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The Whole Enchilada


Researchers at the Broad Institute and Dana-Farber Cancer Institute have uncovered the most complete multiple myeloma genome to date, according to a Broad press release. The researchers sequenced 38 cancer samples for their study, which appears in Nature, and the result unveils genes that have never before been associated with cancer as well as new mutations or triggers for cancer development that could lead to new avenues for study or possibly new treatments, the Broad release says. One finding of immediate clinical importance is the discovery of mutations in the BRAF gene in some multiple myeloma patients — something that has never been seen with this disease before, but is known to be active in other cancers like melanoma and colon cancer. Drugs are now being tested to target BRAF mutations in patients with melanoma and, although further studies are needed, drugs that inhibit BRAF could also be effective in patients with multiple myeloma, the Broad release adds.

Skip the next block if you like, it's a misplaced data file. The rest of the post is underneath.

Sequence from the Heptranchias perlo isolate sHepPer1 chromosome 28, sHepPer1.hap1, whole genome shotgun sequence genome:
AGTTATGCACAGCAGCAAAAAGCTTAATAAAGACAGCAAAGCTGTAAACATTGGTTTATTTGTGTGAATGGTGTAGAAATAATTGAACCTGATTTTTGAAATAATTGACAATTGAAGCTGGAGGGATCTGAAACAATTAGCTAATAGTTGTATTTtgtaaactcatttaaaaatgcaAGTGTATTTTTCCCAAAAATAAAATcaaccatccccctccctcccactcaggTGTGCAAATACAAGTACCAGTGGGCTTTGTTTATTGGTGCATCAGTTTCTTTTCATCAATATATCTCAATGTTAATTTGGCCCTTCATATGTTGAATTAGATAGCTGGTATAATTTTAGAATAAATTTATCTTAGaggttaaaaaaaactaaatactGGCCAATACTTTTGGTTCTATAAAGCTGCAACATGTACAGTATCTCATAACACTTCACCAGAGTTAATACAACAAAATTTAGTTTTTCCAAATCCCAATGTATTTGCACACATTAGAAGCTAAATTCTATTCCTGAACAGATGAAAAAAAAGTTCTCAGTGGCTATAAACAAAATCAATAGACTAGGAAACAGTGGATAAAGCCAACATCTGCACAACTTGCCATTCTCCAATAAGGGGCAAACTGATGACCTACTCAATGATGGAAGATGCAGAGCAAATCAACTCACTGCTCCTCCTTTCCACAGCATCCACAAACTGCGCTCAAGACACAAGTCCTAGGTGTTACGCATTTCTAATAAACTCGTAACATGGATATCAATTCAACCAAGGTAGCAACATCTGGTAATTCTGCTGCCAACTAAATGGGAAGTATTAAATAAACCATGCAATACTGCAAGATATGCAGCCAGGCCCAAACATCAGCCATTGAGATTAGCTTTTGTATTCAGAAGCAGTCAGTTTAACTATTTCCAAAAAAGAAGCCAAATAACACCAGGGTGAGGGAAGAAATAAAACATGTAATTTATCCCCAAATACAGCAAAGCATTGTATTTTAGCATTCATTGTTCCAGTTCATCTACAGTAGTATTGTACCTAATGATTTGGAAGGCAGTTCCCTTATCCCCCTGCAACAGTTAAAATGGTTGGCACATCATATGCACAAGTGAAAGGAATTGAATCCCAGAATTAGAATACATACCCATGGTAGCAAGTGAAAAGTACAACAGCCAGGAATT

The Scan

Study Reveals Details of SARS-CoV-2 Spread Across Brazil

A genomic analysis in Nature Microbiology explores how SARS-CoV-2 spread into, across, and from Brazil.

New Study Highlights Utility of Mutation Testing in Anaplastic Thyroid Cancer

Genetic mutations in BRAF and RAS are associated with patient outcomes in anaplastic thyroid carcinoma, a new JCO Precision Oncology study reports.

Study Points to Increased Risk of Dangerous Blood Clots in COVID-19 Patients

An analysis in JAMA Internal Medicine finds that even mild COVID-19 increases risk of venous thromboembolism.

Y Chromosome Study Reveals Details on Timing of Human Settlement in Americas

A Y chromosome-based analysis suggests South America may have first been settled more than 18,000 years ago, according to a new PLOS One study.